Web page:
And yet, I find myself reading old books published decades ago by writers who are no longer alive. The new stuff? Some of it is good, but a lot of it isn't. Bookstores are filled with novels that have too much irrelevant detail, are too long, too concerned with filling the page with ink but not good, economical writing.
I suppose we could blame the printing press and the easy availability of paper. It's hard to imagine Benedictine monks hand-copying, say, all 1088 pages of Stephen King's Under the Dome (which Amazon says weighs 3 pounds in paperback). Maybe they would, but they better have a team of monks working on it and carve out a whole season for the effort.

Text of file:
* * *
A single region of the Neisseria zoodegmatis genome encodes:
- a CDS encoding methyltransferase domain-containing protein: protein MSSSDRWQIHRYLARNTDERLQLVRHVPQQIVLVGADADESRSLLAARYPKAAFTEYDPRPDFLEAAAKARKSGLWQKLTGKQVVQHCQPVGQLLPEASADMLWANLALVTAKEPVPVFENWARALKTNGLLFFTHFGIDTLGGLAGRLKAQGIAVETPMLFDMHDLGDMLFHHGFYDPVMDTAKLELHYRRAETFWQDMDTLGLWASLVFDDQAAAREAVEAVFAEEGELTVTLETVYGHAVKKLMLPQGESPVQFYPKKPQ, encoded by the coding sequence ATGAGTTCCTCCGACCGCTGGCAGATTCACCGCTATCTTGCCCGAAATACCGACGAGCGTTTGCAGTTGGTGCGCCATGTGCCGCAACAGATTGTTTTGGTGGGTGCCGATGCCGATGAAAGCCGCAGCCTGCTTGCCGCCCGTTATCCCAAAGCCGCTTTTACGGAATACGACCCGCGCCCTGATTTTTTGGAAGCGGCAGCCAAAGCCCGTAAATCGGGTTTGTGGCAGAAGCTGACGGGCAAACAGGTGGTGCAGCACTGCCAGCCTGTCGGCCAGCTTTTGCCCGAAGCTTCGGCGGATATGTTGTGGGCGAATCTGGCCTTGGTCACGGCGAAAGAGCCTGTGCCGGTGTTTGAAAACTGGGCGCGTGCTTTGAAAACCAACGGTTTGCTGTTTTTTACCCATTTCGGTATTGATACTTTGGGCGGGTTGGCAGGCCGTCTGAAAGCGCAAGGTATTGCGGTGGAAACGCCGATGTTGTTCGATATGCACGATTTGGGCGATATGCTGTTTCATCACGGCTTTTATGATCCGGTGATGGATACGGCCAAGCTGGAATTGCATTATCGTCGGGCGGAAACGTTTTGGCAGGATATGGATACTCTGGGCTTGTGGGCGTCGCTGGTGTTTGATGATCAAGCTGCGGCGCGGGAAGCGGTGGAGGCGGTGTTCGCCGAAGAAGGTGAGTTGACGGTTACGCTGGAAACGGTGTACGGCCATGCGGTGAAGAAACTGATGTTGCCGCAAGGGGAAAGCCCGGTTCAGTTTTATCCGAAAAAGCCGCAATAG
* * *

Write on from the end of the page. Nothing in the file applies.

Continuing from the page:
This piece is mostly about non-fiction, but I think this paragraph applies to any book:
Why do so many writers feel compelled to write big books?
In part, it seems that big now equates with importance and value. That substitutes form for function, and frequently evidences a writer's ego—or perhaps an editor’s laziness—and indifference to a reader's limited time and attention. Life is a busy place, but don't tell that to those who write big books.